When Virgo Joined Ligo
by John G. Cramer
The 2017 Nobel Prize in Physics was awarded to Rainer Weiss, Kip S. Thorne, and Barry C. Barish, the founders of the LIGO gravitational wave detector project. (I should here comment that they are called gravitational waves because the term “gravity waves” refers to a certain kind of water waves that occur in the ocean.) The Nobel Prize was awarded after the advanced LIGO detector located in Hanford, WA, and Livingston, LA, reported the detection of three events interpreted as extragalactic gravitational waves from the merging of large black holes. These events were detected on September 14, 2015, December 26, 2015, and January 4, 2017. This major discovery means that gravitational wave astronomy has become a reality.
I have devoted three previous Alternate View columns (AV89 in April 1998, AV181 in March 2016, and AV183 in July/August 2016) in whole or in part to describing the detection of gravitational waves and their role as tests of Einstein’s general relativity. In the last of these, I predicted that LIGO Collaboration would announce the first detection of gravitational waves within the next two months, and my prediction indeed came true.
The detection of gravitational waves has been over twenty years in the making. LIGO is the largest and most ambitious project ever funded by the National Science Foundation. It was begun in 1994 and, in its first implementation, was completed in 2002. In its initial configuration, LIGO collected data from 2002 to 2010 but no gravitational waves were detected. In 2008 the Advanced LIGO Project was begun with the aim of improving the system sensitivity by introducing advanced technology, and Advanced LIGO (aLIGO) with improved detectors began operation in 2015. This effort paid off almost immediately, with the first detection of gravitational waves occurring during a preliminary engineering run that operated a few weeks before the official start of the first aLIGO science run.
The construction of the Virgo gravitational wave detector began in Pisa, Italy, in 1996. I happened to be on sabbatical in Munich and CERN during that time. While we were in Europe, my wife and I attended a conference on physics instrumentation and technology held in Pisa in 1996, and I recall stimulating discussions there with the physicists who were participating in the Virgo Project. Like LIGO, Virgo began with a preliminary implementation that recorded data from 2007 to 2011 during four science runs, with no gravitational waves detected. In May-June 2017, following a commissioning period of a few months, advanced Virgo began a joint science run with aLIGO.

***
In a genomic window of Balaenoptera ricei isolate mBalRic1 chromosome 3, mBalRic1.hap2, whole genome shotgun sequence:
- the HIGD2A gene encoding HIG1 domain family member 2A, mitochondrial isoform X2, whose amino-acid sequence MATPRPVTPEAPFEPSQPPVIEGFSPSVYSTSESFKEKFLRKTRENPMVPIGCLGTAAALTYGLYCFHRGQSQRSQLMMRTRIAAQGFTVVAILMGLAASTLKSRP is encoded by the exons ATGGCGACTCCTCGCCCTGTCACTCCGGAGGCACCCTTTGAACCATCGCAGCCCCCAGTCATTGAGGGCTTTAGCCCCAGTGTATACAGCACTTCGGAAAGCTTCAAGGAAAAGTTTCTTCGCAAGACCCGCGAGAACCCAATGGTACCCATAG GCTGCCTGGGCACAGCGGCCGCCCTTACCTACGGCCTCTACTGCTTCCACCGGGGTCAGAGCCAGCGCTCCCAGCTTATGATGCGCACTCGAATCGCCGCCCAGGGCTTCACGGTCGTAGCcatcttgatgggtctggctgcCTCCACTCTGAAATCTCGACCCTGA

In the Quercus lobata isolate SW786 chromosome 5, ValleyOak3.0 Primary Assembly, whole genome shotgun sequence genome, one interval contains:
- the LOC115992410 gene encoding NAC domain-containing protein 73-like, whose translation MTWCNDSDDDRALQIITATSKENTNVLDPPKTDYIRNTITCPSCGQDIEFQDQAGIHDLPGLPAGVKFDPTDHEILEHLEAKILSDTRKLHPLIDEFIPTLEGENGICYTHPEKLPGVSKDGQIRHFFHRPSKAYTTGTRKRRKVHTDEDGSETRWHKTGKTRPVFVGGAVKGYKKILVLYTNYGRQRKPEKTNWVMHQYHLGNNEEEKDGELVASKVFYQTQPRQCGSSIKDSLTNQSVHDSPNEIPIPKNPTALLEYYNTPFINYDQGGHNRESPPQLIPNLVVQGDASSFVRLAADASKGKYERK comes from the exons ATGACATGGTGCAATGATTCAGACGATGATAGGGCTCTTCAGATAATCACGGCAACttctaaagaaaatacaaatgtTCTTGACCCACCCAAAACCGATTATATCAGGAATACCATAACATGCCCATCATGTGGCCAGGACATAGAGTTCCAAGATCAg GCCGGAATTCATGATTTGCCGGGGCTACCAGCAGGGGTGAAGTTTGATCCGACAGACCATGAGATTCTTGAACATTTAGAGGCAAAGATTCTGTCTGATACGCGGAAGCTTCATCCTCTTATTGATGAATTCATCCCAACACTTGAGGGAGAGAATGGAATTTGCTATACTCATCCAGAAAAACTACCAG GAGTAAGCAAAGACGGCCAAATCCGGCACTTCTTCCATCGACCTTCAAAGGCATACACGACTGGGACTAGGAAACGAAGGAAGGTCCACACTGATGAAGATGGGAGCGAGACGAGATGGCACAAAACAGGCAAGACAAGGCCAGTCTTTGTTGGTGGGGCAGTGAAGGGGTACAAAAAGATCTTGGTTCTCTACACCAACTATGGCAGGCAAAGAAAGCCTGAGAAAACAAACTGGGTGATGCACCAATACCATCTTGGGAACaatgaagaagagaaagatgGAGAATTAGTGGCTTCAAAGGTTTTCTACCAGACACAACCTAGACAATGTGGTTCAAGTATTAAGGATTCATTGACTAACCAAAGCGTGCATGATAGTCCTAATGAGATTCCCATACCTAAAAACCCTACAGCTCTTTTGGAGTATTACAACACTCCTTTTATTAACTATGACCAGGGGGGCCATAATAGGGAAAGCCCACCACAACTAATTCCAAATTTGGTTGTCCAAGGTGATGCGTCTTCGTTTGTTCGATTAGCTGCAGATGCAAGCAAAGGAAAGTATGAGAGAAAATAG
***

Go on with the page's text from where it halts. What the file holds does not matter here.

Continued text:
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The first three aLIGO gravitational waves detections involved only two detector stations in operation, making triangulation and accurate determination of the source direction of the event impossible. Further, aLIGO had been designed and constructed, in the interest of increased sensitivity, so that the interferometer arms of the Hanford and Livingston detectors were too closely aligned to provide any sensitivity to the polarizations of the detected waves. The reason these details are important is that there are rival theories to Einstein’s general relativity, including the G4v theory of Carver Mead discussed in my AV column in the March 2016 Analog, that make distinctly different predictions about the sky locations and polarizations of detected gravitational waves.
What is gravitational wave polarization? As the gravitational waves predicted by general relativity pass through a detection region, they stretch the space in one direction perpendicular to the path of the wave and squeeze it in the other perpendicular direction. If these stretch-squeeze directions are vertical and horizontal, we say that the wave has “1” polarization, while if these stretch-squeeze directions are diagonally right and diagonally left, we say that the wave has “3” polarization. The LIGO detectors are maximally sensitive when the stretch-squeeze directions lie along its interferometer arms and have zero sensitivity when the stretch-squeeze directions are at 45° to the interferometer arms.
Why is it important to test Einstein’s general relativity against these rival theories? Briefly, the tests are important because of the intrinsic incompatibility between standard general relativity and standard quantum mechanics. Quantum field theory, our present standard theory of relativistic quantum mechanics, has many triumphs. However, it not only gets the energy density of empty space wrong by a factor of 10120, but it also is plagued by some embarrassing infinities that crop up when parts of the formalism are closely examined. Over the years, particle theorists have devised a “work-around” for this infinities problem, a procedure called “renormalization” in which they subtract away the troublesome infinite quantities and proceed with their calculations as if they were not there.
However, Einstein’s general relativity cannot be renormalized in this way and therefore cannot be combined with the standard version of quantum field theory to produce a unified theory of quantum gravity. There was hope in some quarters that the details of the gravitational wave observations might falsify general relativity in favor of one of its more flexible alternatives. However, this testing was not possible while only two detector stations were in operation. This changed with the two gravitational wave detections made in August of 2017, because at that time the Virgo detector located in Pisa, Italy, had joined the LIGO detector network.